In regard to those IFIs that are based in Britain but depend more directly or indirectly on investment and business from outside of the country, the potentials have greater amplitude and those potentials may be either positive or negative. Whether Brexit will be correlated with IFB growth or retrenchment will depend to a greater extent on the unknowable details of the UK’s unfolding relationship with the EU and with individual EU member states. In this case, even presupposing (as presently appears most plausible) a “hard Brexit” where the UK loses membership in the Customs Union and stands in relation to the remaining EU member states as any other country, such as (for example) the US or Japan; IFIs in Britain will have to respond by becoming more productive and competitive in the domestic market in the first instance and in the second instance more agile and entrepreneurial in capturing business and capital from outside the European Economic Area (EEA).[5] A hard Brexit is likely to have a stronger differential impact on conventional banks with cross border transactions as they are presently more thoroughly integrated and invested in the EEA than are IFIs. Another set of considerations suggesting optimism regarding the prospects of IFB in a post-Brexit Britain are the commercial linkages of IFB with “non-EU countries in Asia, Africa and elsewhere with robust growth prospects in Shariah-compliant finance.”[6]

Within the UK, the perceived value and importance of international IFI and capital flows from countries where IFB is important is more likely to increase relative to the current baseline than it is with respect to conventional banking and financial services. The relevant ministries of trade and foreign affairs have already begun re-orienting towards the world beyond Europe, both to the Arab Gulf and to the Commonwealth countries — certainly New Zealand and Australia, but also India to name some that have become apparent in these early days. The appeal of the Commonwealth countries and the existing ties that Britain has with these countries is easily ascertained; a large number of these countries[7] have substantial Muslim minorities or are in fact Muslim majority societies, some of which (in an indicative list: Malaysia, Brunei Darussalam, Pakistan, Bangladesh and Singapore) already have extensively developed IFB infrastructure and business. And Commonwealth countries share multiple connections with the UK, in terms of trade in goods and services but also of labour and migration; arguably these connections were rendered secondary by Britain’s accession to the EU under the European Communities Act of 1972,[8] and Brexit is an occasion to restore these relationships to their historical and (at least arguably) natural importance and value for Britain. The Privy Council will remain the final Court of appeal for the preponderance of Commonwealth countries. The historical ties that have made English law popular as a choice of law and the English Court popular as a choice of venue in IFI contracts will not be diminished by Brexit, as these provisions have generally not been predicated upon Britain’s proximity or relationship to Europe nor upon the enforceability of judgments from Britain in the EU or EEA. The English language has been an estimable attraction, particularly as Commonwealth countries often feature English as the (or one of the) official languages. Post Brexit, English will remain the preserve of this country in the European region and likely to remain secondary in the EU; it is even within the realm of contemplation that French would gain in importance to the detriment of English in an EU without the UK.[9] As a common law country in contrast with the dominance of civil law systems in the post-Brexit EU,[10] England and the English courts are likely to continue to be preferred over that of EU member states, as is the case now.[11] In relation to the City of London it is plausible that those factors leading to the moderate successes of London as a centre of IFB as set out in this Addendum (and in Chapters 3, 4 and 10) will be unaffected or enhanced.[12]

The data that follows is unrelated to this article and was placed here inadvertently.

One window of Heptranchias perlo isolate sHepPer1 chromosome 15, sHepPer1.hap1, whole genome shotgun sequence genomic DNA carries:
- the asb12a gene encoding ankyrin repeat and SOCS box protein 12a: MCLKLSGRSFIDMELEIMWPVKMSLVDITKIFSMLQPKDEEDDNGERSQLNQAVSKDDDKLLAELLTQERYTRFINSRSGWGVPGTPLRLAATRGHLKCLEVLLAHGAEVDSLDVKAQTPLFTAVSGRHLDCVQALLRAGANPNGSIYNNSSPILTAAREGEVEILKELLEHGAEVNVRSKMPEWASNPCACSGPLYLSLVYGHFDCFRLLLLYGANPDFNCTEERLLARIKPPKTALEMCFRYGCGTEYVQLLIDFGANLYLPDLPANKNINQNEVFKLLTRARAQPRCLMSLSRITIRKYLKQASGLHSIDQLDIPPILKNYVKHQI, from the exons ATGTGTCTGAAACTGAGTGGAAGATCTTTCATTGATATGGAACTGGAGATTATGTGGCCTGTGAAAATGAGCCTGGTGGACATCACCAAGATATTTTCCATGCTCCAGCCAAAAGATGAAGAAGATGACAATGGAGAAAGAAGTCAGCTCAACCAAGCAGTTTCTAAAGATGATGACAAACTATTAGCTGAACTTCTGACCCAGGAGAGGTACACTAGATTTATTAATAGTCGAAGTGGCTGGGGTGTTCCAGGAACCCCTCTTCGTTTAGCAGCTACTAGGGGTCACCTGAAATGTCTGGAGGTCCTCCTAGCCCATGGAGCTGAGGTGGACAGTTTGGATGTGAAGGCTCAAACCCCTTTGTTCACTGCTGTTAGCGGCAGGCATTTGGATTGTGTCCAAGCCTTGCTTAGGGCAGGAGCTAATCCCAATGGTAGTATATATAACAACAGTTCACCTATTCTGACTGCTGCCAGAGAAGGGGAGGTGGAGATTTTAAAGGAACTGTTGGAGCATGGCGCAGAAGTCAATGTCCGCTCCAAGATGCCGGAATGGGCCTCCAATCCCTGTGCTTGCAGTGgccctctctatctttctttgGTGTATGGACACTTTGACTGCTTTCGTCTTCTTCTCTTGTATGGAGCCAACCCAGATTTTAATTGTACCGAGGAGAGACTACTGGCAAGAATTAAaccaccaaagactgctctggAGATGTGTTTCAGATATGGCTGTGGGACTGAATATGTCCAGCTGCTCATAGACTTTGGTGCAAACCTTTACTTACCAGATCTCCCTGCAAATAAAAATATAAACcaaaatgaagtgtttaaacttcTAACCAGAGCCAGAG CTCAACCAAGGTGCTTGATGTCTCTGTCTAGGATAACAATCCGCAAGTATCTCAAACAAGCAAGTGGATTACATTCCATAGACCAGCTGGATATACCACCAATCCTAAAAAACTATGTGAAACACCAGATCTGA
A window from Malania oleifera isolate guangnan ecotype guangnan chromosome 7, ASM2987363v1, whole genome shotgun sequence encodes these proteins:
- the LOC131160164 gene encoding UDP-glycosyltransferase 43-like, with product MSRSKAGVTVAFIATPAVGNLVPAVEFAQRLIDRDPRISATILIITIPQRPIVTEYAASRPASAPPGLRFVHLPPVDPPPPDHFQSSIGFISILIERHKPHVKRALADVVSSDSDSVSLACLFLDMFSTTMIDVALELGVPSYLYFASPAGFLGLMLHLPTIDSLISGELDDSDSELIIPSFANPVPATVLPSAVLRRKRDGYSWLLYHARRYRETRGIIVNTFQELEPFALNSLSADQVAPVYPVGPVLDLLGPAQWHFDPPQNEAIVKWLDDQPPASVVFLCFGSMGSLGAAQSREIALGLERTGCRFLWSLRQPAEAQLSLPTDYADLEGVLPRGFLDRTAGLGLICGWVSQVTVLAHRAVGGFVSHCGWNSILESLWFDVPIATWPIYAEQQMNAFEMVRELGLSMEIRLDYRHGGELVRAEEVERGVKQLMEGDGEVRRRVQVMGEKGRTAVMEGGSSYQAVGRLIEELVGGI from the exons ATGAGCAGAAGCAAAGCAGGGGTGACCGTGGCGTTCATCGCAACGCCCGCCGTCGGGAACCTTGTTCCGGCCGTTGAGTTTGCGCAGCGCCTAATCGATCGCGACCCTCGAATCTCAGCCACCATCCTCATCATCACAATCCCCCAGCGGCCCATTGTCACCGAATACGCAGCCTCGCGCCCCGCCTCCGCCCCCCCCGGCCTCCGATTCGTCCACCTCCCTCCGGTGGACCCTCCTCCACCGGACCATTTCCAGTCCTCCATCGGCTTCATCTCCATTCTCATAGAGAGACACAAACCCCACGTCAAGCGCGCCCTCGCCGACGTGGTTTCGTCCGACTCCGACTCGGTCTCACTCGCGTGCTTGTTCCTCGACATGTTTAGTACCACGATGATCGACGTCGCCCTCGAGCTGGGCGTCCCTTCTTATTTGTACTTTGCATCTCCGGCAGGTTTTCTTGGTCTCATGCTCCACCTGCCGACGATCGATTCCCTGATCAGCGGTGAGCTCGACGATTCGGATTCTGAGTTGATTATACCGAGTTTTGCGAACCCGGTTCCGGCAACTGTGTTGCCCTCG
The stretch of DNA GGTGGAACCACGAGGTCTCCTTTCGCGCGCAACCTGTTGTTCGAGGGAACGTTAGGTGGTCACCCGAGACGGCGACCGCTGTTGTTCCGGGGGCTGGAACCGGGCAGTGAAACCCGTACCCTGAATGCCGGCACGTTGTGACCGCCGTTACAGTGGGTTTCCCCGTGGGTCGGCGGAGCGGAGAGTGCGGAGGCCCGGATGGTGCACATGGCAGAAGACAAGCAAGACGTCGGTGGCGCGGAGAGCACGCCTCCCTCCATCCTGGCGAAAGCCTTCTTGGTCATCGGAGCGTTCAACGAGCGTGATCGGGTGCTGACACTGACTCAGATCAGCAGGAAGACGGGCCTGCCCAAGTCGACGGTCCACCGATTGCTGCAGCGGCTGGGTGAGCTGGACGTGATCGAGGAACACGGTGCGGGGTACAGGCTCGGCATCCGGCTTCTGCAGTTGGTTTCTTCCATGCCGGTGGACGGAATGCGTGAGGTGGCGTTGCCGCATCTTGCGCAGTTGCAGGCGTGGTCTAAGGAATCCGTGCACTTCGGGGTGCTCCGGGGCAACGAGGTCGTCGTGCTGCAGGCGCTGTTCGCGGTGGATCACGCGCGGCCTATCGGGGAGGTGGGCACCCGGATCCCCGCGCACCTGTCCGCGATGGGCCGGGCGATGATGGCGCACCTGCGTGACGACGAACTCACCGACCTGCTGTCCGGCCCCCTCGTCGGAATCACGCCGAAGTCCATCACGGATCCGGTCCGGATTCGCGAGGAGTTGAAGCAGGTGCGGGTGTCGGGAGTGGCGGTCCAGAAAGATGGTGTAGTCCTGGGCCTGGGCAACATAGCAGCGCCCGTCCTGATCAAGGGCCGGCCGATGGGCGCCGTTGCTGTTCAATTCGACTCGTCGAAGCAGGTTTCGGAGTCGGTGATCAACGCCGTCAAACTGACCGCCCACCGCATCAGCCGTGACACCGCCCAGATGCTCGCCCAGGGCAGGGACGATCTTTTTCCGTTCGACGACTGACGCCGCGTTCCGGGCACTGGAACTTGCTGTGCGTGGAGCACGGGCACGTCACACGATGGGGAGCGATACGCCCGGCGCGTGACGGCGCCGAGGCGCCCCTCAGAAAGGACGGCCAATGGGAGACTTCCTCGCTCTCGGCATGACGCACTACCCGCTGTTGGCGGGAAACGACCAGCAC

The main issue regarding those IFIs domiciled in the UK but with an international reach into the EU is that of passporting under current EU law. Under the current regime financial institutions have “passporting” rights which means that once their products and services are authorised in the UK they are able to freely export these products to other EU member states. This is not likely to be the case in future no matter how favourable the arrangement the British government is able to negotiate with the EU. Because the volume of such expertise has been a relatively small portion of IFIs’ business the loss of this privilege does not constitute a major setback.[13]

Among IFB professionals the dominant although not the unanimous view is that the loss of passporting rights to the EU (which is likely but itself not certain as it is a matter of negotiation) will not have a negative impact on IFIs and on the UK-domiciled IFB industry.[14] The pound sterling which has dropped 20% against the USD since the referendum[15] and is likely to drop further (perhaps even to parity with the USD) after the triggering of art 50, may help this country to attract more foreign direct investment (FDI) from outside the EU, including from the Arab Gulf,[16] and a portion of this may be attracted to IFB and investments and projects mediated or financed by IFIs.

It is evident that there are many more uncertain than certain variables and that as with the process and consequences of the United Kingdom’s departure from the EU making predictions at this early stage is indubitably fraught with peril. However taking a somewhat longer view the trajectory of IFB in this jurisdiction appears more favourable than unfavourable, depending upon the alacrity and ingenuity with which IFB participants and stakeholders strategically plan and react in response to events, which promise to unfold rapidly. The fundamentals comprising the legal and regulatory treatment and governmental posture towards IFB are unlikely to change and if they do change there is reason to believe the changes will be favourable for the industry rather than adverse.